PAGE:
Australia Plays Catch Up With E-Waste Recycling Law
Australian TV and computer industries have welcomed the introduction of a new Bill, that if passed into law, will force companies to fund a national recycling service for electronic waste.
In the UK and Europe, appliance retailers are legally required to reclaim electronic goods from customers at the end of their life, but such legislation has not made its way to Australian shores as yet.
Less than 20% of businesses offer this option to customers in Australia, and many consumers simply don't know what to do with them when it comes to replacing consumer electronic goods.
Figures from the Australian Bureau of Statistics show e-Waste is growing faster than any other waste stream.
A report by Hyder Consulting and PriceWaterhouse Coopers found that 32 million new televisions and computer products were sold in 2008, and16.8 million televisions, computers and other computer products reached the end of their lifecycle by the end of that year, with 88 percent ending up in landfill sites.
The Product Stewardship Bill, introduced to Federal Parliament yesterday will enforce manufacturers, suppliers and importers of information technology equipment and TVs to deliver a permanent e-waste recycling service to the community.
TV and Computer companies have been lobbying the government on the plans for several years, with the Australian Information Industry Association (AIIA), the nation's peak body on ICT matters, saying the scheme will require nationwide participation and funding.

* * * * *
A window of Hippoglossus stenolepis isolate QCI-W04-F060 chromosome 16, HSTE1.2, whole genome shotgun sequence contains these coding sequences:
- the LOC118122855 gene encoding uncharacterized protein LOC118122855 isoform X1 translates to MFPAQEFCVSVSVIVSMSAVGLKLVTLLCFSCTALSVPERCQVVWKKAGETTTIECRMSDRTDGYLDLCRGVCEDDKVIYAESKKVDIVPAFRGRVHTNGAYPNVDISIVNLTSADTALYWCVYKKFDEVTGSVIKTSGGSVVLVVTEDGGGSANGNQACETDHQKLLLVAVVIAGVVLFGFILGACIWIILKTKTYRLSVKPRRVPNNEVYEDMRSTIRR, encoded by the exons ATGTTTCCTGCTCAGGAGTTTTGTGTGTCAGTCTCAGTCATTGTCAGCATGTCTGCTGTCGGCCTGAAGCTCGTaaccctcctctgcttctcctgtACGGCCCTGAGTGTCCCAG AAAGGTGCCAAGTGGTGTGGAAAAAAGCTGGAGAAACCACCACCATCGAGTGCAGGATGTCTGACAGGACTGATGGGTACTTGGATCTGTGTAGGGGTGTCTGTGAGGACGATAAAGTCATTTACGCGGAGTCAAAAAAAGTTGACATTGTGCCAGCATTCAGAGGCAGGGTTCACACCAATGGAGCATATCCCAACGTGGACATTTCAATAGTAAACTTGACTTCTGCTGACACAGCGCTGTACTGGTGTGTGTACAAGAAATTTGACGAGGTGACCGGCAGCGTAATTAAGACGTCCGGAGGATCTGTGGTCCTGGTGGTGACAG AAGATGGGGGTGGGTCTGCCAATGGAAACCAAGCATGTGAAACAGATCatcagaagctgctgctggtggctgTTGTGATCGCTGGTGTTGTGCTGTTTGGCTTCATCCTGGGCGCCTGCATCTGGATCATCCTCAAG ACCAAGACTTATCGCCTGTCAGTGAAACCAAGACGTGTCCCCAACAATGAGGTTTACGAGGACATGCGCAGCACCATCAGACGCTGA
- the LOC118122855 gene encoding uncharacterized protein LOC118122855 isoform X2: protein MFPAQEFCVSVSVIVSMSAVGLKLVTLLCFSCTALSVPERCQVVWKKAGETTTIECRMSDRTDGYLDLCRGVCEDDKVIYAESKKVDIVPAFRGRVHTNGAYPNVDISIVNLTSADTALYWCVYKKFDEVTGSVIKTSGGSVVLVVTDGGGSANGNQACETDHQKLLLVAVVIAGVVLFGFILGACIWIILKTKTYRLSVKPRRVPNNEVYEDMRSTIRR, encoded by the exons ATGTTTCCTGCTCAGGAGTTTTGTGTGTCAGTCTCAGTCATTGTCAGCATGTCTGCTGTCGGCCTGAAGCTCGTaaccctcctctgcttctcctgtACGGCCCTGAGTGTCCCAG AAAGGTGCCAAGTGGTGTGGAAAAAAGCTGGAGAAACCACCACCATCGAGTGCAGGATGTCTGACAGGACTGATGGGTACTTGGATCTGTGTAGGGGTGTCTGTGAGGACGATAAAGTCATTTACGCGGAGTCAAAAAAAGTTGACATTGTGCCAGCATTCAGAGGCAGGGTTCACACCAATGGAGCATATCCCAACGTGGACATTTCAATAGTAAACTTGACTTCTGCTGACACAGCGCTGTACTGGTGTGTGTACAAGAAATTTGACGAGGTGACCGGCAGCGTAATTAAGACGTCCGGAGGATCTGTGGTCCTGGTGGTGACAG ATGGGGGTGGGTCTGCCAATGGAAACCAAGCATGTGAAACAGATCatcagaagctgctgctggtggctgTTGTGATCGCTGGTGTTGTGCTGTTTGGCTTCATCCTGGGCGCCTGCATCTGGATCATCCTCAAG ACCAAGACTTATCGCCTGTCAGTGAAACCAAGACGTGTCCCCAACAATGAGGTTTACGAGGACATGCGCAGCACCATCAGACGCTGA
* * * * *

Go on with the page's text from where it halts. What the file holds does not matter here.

To date, both the Product Stewardship Association (PSA) and AIIA have played a critical role in working collaboratively with Government on the logistics and operational aspects of e-waste recycling in Australia.
Ian Birks, CEO of the AIIA, said: "The AIIA and its Environmental Special Interest Group are very pleased to see the Federal Government act on such an important environmental issue. Our members have been especially pro-active in developing computer recycling solutions through the ByteBack program currently in operation in Victoria" said Ian Birks, CEO of the AIIA.
John Gertsakis, the Executive Director of PSA, also welcomed the Bill's introduction. "PSA has been a strong supporter of legislation which balances Government intervention, measurable environmental outcomes and social demand. The importance of Government policies and regulations which meet community expectations but are also flexible and enable industry to operate efficiently, is paramount" said Gertsakis.
Both PSA and AIIA agree that much detail is yet to be finalised by Government, however ongoing and transparent discussions between industry and Government are considered essential if industry is to fund a national e-waste recycling scheme.
It is expected that collection services will be rolled out over a five year period.